“We never know which lives we influence, or when, or why.”
It isn’t fame or a bold-faced name. It isn’t a bank balance or a Rolls Royce. It isn’t about flaunting it if you have it. So what is influence, really? It’s perhaps a bit like beauty, it’s all in the eyes of the beholder. What’s influence to you may be not to the guy next to you. What seemed influential to you a moment ago may not seem so a moment from now.
A jholawala social worker who secures a school admission for a slum-dweller’s daughter may be ‘influential’ in the eyes of the lucky parents. Just as a lobbyist with insiders on her speed dial gets an industrialist to press flesh with the honourable minister. Amorphous and abstract, influence is immeasurable, even ephemeral.
Though the words are sometimes taken in the same breath, in many ways, influence is unlike the elixir of all the ages: power. Power has a clear, unidirectional trajectory. We know where it flows from and from whom. We know who is on top and who is down below. It is clear; it shouts. Influence, on the other hand, is soft power. It isn’t top-down, it isn’t homogeneous, and it isn’t one-way. Power is like big media, influence is social. Power shouts; influence shouts silently.
Which is what sparked this interactive effort to track India’s Most Influential: to put a number, a name, a rank to this somewhat indescribable idea. As perceived by the people.
From a master-list Outlook reporters, opinion-makers and observers came up with, five people from each of the 14 large states were selected by the editorial team. There was a conscious effort to select the contenders from as many varied fields as possible. The chief ministers of the states were deliberately kept out of the shortlist to avoid skewing the ranking.
Using the shortlist, a two-way voting process began. The names of the top five contenders were advertised in select newspapers in each of these states to decide who were seen as the most influential people in those states. Simultaneously, readers could cast their vote online at our website or by placing a ‘missed call’ (where a caller makes a missed call to a specific number assigned to a person to vote for him or her). The polling was open for three weeks.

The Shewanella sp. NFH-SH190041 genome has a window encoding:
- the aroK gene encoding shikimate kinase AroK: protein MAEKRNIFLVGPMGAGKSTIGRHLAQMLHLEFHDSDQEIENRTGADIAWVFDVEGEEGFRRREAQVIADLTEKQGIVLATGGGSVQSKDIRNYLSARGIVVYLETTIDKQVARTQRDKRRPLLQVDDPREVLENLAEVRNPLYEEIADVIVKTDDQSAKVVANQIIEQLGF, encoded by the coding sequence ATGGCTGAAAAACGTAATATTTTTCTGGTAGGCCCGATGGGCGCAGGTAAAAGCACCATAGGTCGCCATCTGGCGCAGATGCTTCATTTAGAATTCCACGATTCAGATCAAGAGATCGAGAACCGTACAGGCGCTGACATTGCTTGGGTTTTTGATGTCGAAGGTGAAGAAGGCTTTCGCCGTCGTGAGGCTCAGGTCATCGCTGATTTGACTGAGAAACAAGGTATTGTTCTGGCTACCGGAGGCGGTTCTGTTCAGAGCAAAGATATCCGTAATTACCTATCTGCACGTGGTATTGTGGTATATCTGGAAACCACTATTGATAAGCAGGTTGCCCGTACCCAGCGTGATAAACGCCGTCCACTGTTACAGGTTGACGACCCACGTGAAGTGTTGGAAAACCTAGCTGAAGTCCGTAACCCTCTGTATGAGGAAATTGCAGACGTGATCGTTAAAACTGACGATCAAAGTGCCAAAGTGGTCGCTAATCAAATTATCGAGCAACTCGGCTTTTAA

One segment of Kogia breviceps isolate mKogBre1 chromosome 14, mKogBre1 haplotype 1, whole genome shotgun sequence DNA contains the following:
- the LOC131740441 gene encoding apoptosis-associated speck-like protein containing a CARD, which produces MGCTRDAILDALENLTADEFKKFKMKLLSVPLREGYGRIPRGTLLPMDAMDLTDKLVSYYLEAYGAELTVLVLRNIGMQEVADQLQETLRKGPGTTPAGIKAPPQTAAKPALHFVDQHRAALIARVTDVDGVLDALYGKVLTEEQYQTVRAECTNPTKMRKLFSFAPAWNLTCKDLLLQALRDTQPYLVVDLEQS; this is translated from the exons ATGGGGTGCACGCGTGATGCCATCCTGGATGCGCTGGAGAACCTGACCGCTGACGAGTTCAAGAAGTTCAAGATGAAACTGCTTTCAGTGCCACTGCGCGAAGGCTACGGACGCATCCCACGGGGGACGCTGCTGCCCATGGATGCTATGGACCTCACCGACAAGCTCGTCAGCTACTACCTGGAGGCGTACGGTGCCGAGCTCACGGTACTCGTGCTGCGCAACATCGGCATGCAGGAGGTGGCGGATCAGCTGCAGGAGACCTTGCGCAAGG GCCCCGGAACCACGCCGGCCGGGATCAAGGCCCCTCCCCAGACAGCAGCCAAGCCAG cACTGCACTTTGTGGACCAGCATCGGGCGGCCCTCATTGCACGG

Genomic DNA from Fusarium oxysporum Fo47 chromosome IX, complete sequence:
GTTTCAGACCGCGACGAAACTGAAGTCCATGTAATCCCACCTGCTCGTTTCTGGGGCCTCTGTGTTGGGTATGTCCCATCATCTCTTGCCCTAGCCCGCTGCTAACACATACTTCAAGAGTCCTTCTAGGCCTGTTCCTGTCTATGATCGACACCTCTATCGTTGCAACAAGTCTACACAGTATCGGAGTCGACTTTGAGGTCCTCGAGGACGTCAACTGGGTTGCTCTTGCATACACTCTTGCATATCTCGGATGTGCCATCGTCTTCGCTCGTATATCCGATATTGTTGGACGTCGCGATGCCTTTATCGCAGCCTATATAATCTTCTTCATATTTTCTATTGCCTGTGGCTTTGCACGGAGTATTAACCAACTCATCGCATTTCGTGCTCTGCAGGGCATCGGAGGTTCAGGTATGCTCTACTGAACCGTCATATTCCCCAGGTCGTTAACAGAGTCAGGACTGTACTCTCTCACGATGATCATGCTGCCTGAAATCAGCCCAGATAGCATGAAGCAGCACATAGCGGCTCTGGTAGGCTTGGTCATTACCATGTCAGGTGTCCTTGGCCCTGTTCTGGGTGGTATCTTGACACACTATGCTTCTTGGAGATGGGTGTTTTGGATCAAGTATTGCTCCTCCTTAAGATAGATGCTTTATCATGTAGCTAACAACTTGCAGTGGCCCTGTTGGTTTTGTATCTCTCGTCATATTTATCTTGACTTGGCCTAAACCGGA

In all, 6,05,660 votes came in to decide India’s Most Influential. The results are at once predictable in some states but completely unexpected in others. For instance, in Andhra Pradesh, superstar-turned-politician Chiranjeevi trumps media baron Ramoji Rao by a whisker, while the controversial godman Baba Sacha Sauda Ram Rahim comes close to being the most influential in Punjab. There are three filmstars (Amitabh Bachchan, Mohanlal and Rajnikanth) and two cricketers (Mahendra Singh Dhoni, Sourav Ganguly) chosen as the most influential in their respective states.
Like all interactive initiatives involving the social media, these results are far from the definite article. It’s possible that followers or fan clubs of actors, cricketers or godmen acted in a concerted manner to prop up their icons, which is always a hazard in an online/phone poll. We did discount votes or calls which came in a deluge on a particular day but the results in such contests will always be skewed towards ‘bulk polling’. But despite its shortcomings, the poll results are indicative of how influence is perceived. In fact, there’s probably a lesson in there somewhere for those who didn’t make the cut.
The Meeting Of Minds
Fourteen people, 14 states. The names that jog the mind the most in this great republic of ours.
|Arvind Kejriwal Ex-Anna hand has a party now. Can Aam Aadmi do it?||Chiranjeevi The Telugu superstar hasn’t fired in political theatre|
|Mohanlal Malayalam film superstar is now at a crossroads||Badruddin Ajmal In Assam, there’s no one more controversial|
|Sachin Pilot The minister of corporate affairs is big on accountability||Sourav Ganguly Indian cricket’s rise started with him. Now it’s TV punditry.|
|Amit Shah There are no fake encounters for this man||Amitabh Bachchan The hardest working old man in Bollywood|
|M.S. Dhoni He’s got every cricket trophy worth having. What next?||Mayawati Queen of the Dalits needs to extend her horizons|
|N.R. Narayana Murthy He set up India’s biggest IT story. Now he must save it.||Rajnikanth When he says it once, it’s like he said it a 1,000 times|
|Sukhbir S. Badal The CM’s son is all set to take up the mantle||Uma Bharati Rehabilitated, the firebrand sadhvi is on the prowl again|
Participating newspapers: Lokmat (Maharashtra), Bartaman (West Bengal), Dainik Jagran (UP), Rajasthan Patrika (Rajasthan and MP), Mathrubhoomi (Kerala), Vaartha (AP)